The Principal’s Pen – April 2019 Newsletter

“Esse aut non esse, hoc est quaestio” in Latin, “To be or not to be, that is the question”

I am sure that you have all heard this well known phrase at some time in your lifetime, but what is it’s origin.

It is the famous Shakespearean soliloquy of Hamlet in which he reflects on some questions that he is faced with.  A soliloquy is a speech by one person to himself.  Several meanings are attributed to this brief text.

Hamlet contemplates suicide, but he questions whether it is a viable solution to his problems.  He also contemplates killing Claudius. He wants revenge but if Claudius goes to heaven, then killing him will not avenge Hamlet’s father.  And finally, he questions death itself, what happens after death?  Is it better to act or to remain inactive? Is existence worth the pain that one has to sometimes bear?  Why do miserable people continue to live?

Now that we have reflected on Hamlet and those famous words, I would like to apply them to our Eskom situation.

I am sure that you regularly check the load-shedding schedules and ask: “to be (load-shedding) or not to be (load-shedding).

We had prepared for the possibility of load-shedding long ago and continue working during load-shedding mainly on those tasks which do not draw heavily on our computer’s resources such as lighting design work does.  We focus on lighting design work primarily during the time between load-shedding periods and have learnt new skills in the process, some of which we probably would not have learnt if it were not for dear Eskom.  Do not despair when load-shedding strikes again, be prepared to adapt which reminds me of the show written by Pieter Dirk Uys titled  “Adapt or Die”.

As you know, I personally mentor and goad students to succeed.  I have conversations with many students who may have started to fall behind.  In every such conversation, I hear about the many reasons why no progress is being made.  I would like to offer my variation on the famous soliloquy above:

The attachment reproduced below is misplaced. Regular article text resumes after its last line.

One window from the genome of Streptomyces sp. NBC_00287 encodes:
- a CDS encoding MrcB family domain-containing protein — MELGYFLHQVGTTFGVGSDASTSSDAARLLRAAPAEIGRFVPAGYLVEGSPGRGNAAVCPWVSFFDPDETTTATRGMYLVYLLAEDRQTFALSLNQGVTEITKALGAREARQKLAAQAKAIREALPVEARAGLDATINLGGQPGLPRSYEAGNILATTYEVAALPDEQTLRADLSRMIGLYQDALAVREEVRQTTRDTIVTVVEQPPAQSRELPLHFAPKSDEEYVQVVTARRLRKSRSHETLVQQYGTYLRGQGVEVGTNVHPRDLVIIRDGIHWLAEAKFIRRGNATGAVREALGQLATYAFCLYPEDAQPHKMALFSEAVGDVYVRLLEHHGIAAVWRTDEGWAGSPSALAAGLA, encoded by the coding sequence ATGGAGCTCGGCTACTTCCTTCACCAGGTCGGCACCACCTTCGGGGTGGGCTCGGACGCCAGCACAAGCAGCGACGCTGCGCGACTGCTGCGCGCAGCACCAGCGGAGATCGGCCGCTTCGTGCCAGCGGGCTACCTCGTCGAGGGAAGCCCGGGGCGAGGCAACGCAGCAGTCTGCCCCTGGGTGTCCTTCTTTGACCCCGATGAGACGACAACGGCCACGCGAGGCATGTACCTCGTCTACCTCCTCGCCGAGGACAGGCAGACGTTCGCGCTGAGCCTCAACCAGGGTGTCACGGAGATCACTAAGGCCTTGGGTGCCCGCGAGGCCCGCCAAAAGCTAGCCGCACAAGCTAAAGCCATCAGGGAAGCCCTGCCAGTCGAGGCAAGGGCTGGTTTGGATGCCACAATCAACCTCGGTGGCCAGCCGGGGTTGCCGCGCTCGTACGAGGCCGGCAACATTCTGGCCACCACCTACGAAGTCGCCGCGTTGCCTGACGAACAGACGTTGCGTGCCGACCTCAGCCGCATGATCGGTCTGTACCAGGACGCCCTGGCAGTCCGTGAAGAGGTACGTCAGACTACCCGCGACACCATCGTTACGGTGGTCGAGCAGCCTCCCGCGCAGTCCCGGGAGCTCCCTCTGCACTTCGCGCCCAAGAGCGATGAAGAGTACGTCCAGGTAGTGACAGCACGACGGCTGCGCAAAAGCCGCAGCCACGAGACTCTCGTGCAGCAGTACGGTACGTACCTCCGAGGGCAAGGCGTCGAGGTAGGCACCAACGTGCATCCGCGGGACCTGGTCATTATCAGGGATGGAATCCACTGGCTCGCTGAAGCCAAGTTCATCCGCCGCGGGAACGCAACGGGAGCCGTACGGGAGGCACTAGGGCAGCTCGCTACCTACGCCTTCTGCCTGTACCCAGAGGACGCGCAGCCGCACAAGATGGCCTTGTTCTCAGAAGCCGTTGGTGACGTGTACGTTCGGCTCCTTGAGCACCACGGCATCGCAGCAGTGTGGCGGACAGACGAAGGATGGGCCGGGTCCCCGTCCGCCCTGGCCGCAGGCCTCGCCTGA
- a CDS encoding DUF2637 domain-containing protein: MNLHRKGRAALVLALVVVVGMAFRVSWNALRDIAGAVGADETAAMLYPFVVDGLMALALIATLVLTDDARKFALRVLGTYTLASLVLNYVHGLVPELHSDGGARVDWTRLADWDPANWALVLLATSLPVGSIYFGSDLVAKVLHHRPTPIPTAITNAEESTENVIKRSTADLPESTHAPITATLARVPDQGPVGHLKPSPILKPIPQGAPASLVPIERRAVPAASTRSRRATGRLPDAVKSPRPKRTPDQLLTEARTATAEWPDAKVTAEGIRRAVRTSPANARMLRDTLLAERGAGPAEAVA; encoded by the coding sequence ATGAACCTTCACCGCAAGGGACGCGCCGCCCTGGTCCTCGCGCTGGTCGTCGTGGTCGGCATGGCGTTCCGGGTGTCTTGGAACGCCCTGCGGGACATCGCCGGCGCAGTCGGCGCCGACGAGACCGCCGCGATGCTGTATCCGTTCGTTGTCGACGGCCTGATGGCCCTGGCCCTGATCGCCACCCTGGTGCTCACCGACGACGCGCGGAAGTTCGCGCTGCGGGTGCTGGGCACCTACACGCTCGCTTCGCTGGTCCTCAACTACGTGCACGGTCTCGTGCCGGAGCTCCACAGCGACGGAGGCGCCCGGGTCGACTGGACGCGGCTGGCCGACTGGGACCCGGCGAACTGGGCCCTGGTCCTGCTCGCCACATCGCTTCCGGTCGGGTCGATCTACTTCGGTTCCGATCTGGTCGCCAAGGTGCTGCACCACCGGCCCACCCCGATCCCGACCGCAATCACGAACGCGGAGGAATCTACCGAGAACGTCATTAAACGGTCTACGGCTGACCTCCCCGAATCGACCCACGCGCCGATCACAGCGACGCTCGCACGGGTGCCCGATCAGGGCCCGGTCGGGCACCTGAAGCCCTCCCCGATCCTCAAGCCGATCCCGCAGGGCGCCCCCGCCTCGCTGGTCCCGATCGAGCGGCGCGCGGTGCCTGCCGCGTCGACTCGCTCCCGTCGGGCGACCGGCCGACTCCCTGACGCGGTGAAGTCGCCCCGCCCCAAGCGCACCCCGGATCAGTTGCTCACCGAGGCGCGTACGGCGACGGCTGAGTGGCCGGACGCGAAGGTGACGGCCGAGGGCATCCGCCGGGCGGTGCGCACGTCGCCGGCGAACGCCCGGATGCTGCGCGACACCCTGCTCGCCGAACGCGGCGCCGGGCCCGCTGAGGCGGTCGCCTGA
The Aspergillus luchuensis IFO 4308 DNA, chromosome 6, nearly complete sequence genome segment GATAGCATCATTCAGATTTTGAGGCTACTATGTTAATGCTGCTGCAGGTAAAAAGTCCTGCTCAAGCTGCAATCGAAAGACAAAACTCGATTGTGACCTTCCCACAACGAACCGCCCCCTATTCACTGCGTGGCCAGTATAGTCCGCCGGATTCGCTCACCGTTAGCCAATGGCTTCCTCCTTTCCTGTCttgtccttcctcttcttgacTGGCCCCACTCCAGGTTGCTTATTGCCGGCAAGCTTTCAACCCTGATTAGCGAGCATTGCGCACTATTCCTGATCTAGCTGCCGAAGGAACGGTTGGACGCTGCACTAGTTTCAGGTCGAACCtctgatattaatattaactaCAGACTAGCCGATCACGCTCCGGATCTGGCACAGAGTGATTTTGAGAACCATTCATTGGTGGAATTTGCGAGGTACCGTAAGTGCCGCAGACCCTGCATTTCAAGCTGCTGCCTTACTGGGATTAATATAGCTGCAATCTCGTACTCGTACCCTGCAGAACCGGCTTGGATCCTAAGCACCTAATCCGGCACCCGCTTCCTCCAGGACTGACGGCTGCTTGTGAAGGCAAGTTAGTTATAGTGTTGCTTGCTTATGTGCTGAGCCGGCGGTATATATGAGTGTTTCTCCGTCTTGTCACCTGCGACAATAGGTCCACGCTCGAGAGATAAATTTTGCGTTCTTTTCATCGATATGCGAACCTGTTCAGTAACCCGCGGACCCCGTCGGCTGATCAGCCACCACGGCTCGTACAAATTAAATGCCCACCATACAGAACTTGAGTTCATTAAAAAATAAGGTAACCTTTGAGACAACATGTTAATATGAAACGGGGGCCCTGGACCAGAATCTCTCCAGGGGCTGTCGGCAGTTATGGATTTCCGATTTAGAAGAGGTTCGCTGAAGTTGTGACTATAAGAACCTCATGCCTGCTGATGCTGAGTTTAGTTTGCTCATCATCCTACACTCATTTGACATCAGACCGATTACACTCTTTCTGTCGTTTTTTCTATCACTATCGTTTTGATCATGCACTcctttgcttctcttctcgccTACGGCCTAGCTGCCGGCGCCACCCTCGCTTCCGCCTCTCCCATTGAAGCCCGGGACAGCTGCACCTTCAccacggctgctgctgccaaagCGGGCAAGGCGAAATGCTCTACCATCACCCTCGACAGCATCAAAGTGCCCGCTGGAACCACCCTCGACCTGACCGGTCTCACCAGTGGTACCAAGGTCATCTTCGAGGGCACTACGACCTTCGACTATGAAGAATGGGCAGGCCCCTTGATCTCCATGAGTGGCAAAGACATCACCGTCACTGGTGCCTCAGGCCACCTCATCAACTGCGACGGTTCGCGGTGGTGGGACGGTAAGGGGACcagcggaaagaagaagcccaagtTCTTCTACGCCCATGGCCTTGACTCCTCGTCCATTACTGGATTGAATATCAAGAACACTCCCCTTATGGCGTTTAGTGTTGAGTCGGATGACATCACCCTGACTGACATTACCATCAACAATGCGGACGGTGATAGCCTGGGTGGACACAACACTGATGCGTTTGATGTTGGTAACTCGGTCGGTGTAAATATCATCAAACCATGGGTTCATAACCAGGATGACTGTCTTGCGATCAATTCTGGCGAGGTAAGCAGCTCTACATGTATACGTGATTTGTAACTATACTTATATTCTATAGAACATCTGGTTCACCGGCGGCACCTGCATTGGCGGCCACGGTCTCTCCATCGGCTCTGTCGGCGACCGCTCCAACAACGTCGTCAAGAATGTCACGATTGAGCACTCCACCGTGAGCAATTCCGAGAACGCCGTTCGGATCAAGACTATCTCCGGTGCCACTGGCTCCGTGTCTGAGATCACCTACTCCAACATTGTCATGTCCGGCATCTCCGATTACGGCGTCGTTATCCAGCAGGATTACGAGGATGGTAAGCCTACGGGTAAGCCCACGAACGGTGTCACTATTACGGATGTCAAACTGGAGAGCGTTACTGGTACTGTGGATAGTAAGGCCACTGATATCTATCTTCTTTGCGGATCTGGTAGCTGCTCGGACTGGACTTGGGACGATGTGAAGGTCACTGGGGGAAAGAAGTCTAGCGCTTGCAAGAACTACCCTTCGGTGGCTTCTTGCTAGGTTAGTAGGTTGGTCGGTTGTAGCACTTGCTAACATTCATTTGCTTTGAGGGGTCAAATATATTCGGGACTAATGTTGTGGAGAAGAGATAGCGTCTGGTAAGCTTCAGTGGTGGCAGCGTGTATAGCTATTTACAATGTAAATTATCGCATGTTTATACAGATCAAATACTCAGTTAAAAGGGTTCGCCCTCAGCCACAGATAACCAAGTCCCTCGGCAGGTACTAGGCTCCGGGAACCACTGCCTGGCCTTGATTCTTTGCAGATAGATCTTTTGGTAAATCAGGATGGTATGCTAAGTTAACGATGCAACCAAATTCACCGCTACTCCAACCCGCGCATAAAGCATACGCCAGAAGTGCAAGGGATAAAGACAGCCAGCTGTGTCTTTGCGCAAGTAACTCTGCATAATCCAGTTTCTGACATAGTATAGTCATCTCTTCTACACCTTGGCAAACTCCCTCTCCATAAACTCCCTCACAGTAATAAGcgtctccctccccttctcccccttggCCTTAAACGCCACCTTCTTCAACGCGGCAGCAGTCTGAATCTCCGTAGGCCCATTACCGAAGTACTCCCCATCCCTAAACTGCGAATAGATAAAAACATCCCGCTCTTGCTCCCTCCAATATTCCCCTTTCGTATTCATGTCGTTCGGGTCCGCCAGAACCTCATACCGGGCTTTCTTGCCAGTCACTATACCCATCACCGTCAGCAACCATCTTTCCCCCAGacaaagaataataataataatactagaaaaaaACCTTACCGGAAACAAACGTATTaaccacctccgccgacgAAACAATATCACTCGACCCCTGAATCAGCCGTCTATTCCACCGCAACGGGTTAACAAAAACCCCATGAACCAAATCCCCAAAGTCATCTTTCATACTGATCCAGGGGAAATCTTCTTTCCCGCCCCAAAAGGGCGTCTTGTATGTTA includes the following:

“To graduate or not to graduate, that is the question”.   Striving for success is a mindset.  If you are one of the flagging students, it’s time that you changed your mindset.  “Time waits for no man (or woman)” is so very true.  After all, it was first said in 1225!

I have so often used the expression – “Procrastination is the thief of time”which was penned by the English dramatist and poet, Edward Young in his Night Thoughts between 1742 -1745, to encourage students to make progress..

The important point that I would like to make is that despite the fact that these words date back so many years, many men and women and students alike, have not heeded the warnings contained in them.

I could rattle off many more, but they will not change your mindset.  Only you can do that.  All that I can say is – Do not sacrifice the prize that is having a worthwhile internationally recognised qualification! 

The words that I have written contain a bit of literary education, a bit of encouragement for those tough days, a bit of reflection for those who may have fallen behind and a bit of humour.

If you have fallen behind, contact me so I can help you to get back on track and to stay on track.  I am always willing to help, to mentor and to accommodate you.  I want each one of you to succeed.

  • Abigail Govindasamy, WSP Cape Town – BHASL003C19: Advanced Diploma in Illumination Engineering

  • Tapuwa Elijah Tarisai Makoni. Ongwediva, Namibia graduated with Distinction on 24 February 2019.
  • Hema Maskowitz, Cape Town graduated on 25 March 2019.
  • Abigail Wentzel for successfully completing the Online High Level RELUX Course.